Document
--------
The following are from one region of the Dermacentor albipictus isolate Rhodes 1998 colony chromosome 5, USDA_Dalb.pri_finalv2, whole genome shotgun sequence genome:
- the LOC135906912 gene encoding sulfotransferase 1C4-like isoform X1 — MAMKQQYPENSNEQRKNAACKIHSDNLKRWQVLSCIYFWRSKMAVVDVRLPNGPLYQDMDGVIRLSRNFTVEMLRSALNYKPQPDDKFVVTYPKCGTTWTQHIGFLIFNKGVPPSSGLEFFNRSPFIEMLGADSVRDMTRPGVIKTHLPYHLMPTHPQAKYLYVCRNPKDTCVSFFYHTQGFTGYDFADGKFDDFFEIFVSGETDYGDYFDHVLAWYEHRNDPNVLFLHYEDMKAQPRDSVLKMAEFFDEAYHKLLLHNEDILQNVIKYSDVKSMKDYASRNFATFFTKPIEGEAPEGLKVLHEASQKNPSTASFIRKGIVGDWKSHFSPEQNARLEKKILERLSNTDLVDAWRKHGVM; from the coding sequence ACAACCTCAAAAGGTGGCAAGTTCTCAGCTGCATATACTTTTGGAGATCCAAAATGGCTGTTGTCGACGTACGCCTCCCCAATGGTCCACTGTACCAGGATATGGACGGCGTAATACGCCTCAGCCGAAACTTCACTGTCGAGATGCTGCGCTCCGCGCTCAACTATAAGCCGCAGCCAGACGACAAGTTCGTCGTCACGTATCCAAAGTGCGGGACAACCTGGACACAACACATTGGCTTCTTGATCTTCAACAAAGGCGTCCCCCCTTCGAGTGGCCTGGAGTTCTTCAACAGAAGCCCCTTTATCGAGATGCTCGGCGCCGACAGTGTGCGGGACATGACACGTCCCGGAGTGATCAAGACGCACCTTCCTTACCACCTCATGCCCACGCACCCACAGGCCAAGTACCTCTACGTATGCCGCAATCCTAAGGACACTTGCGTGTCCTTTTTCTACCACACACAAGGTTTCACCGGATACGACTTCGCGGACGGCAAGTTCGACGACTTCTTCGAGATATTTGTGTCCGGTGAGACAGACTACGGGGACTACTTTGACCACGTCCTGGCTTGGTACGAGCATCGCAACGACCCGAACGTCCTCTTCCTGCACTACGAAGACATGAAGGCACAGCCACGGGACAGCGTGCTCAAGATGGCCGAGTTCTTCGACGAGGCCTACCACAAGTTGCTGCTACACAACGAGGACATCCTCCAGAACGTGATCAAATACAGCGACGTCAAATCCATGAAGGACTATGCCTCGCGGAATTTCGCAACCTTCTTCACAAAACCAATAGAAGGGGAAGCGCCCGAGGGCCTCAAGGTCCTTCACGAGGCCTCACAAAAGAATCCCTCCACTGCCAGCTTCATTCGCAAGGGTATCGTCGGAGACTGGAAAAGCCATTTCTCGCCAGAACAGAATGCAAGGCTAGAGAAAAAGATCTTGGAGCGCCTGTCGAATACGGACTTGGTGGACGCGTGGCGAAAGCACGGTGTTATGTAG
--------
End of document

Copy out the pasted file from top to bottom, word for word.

The following are from one region of the Dermacentor albipictus isolate Rhodes 1998 colony chromosome 5, USDA_Dalb.pri_finalv2, whole genome shotgun sequence genome:
- the LOC135906912 gene encoding sulfotransferase 1C4-like isoform X1 — MAMKQQYPENSNEQRKNAACKIHSDNLKRWQVLSCIYFWRSKMAVVDVRLPNGPLYQDMDGVIRLSRNFTVEMLRSALNYKPQPDDKFVVTYPKCGTTWTQHIGFLIFNKGVPPSSGLEFFNRSPFIEMLGADSVRDMTRPGVIKTHLPYHLMPTHPQAKYLYVCRNPKDTCVSFFYHTQGFTGYDFADGKFDDFFEIFVSGETDYGDYFDHVLAWYEHRNDPNVLFLHYEDMKAQPRDSVLKMAEFFDEAYHKLLLHNEDILQNVIKYSDVKSMKDYASRNFATFFTKPIEGEAPEGLKVLHEASQKNPSTASFIRKGIVGDWKSHFSPEQNARLEKKILERLSNTDLVDAWRKHGVM; from the coding sequence ACAACCTCAAAAGGTGGCAAGTTCTCAGCTGCATATACTTTTGGAGATCCAAAATGGCTGTTGTCGACGTACGCCTCCCCAATGGTCCACTGTACCAGGATATGGACGGCGTAATACGCCTCAGCCGAAACTTCACTGTCGAGATGCTGCGCTCCGCGCTCAACTATAAGCCGCAGCCAGACGACAAGTTCGTCGTCACGTATCCAAAGTGCGGGACAACCTGGACACAACACATTGGCTTCTTGATCTTCAACAAAGGCGTCCCCCCTTCGAGTGGCCTGGAGTTCTTCAACAGAAGCCCCTTTATCGAGATGCTCGGCGCCGACAGTGTGCGGGACATGACACGTCCCGGAGTGATCAAGACGCACCTTCCTTACCACCTCATGCCCACGCACCCACAGGCCAAGTACCTCTACGTATGCCGCAATCCTAAGGACACTTGCGTGTCCTTTTTCTACCACACACAAGGTTTCACCGGATACGACTTCGCGGACGGCAAGTTCGACGACTTCTTCGAGATATTTGTGTCCGGTGAGACAGACTACGGGGACTACTTTGACCACGTCCTGGCTTGGTACGAGCATCGCAACGACCCGAACGTCCTCTTCCTGCACTACGAAGACATGAAGGCACAGCCACGGGACAGCGTGCTCAAGATGGCCGAGTTCTTCGACGAGGCCTACCACAAGTTGCTGCTACACAACGAGGACATCCTCCAGAACGTGATCAAATACAGCGACGTCAAATCCATGAAGGACTATGCCTCGCGGAATTTCGCAACCTTCTTCACAAAACCAATAGAAGGGGAAGCGCCCGAGGGCCTCAAGGTCCTTCACGAGGCCTCACAAAAGAATCCCTCCACTGCCAGCTTCATTCGCAAGGGTATCGTCGGAGACTGGAAAAGCCATTTCTCGCCAGAACAGAATGCAAGGCTAGAGAAAAAGATCTTGGAGCGCCTGTCGAATACGGACTTGGTGGACGCGTGGCGAAAGCACGGTGTTATGTAG